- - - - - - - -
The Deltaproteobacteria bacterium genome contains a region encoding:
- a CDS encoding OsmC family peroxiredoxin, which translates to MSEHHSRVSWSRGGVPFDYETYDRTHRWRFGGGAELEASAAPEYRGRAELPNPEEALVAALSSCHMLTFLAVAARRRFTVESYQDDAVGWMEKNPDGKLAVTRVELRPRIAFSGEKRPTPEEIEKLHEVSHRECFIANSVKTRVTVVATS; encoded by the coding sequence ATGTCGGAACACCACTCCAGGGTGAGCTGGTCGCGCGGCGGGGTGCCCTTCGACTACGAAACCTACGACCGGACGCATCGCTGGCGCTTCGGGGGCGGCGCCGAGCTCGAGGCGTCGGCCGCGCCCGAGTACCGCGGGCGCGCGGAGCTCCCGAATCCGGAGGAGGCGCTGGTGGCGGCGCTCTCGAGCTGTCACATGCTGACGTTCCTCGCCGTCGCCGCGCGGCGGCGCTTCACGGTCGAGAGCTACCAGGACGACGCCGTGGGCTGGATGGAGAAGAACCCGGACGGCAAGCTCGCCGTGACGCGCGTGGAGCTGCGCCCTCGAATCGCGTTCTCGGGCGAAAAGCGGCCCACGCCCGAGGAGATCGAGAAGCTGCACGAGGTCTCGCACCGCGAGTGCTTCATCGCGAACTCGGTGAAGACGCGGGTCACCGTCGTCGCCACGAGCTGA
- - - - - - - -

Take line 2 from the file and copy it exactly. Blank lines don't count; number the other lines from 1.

- a CDS encoding OsmC family peroxiredoxin, which translates to MSEHHSRVSWSRGGVPFDYETYDRTHRWRFGGGAELEASAAPEYRGRAELPNPEEALVAALSSCHMLTFLAVAARRRFTVESYQDDAVGWMEKNPDGKLAVTRVELRPRIAFSGEKRPTPEEIEKLHEVSHRECFIANSVKTRVTVVATS; encoded by the coding sequence ATGTCGGAACACCACTCCAGGGTGAGCTGGTCGCGCGGCGGGGTGCCCTTCGACTACGAAACCTACGACCGGACGCATCGCTGGCGCTTCGGGGGCGGCGCCGAGCTCGAGGCGTCGGCCGCGCCCGAGTACCGCGGGCGCGCGGAGCTCCCGAATCCGGAGGAGGCGCTGGTGGCGGCGCTCTCGAGCTGTCACATGCTGACGTTCCTCGCCGTCGCCGCGCGGCGGCGCTTCACGGTCGAGAGCTACCAGGACGACGCCGTGGGCTGGATGGAGAAGAACCCGGACGGCAAGCTCGCCGTGACGCGCGTGGAGCTGCGCCCTCGAATCGCGTTCTCGGGCGAAAAGCGGCCCACGCCCGAGGAGATCGAGAAGCTGCACGAGGTCTCGCACCGCGAGTGCTTCATCGCGAACTCGGTGAAGACGCGGGTCACCGTCGTCGCCACGAGCTGA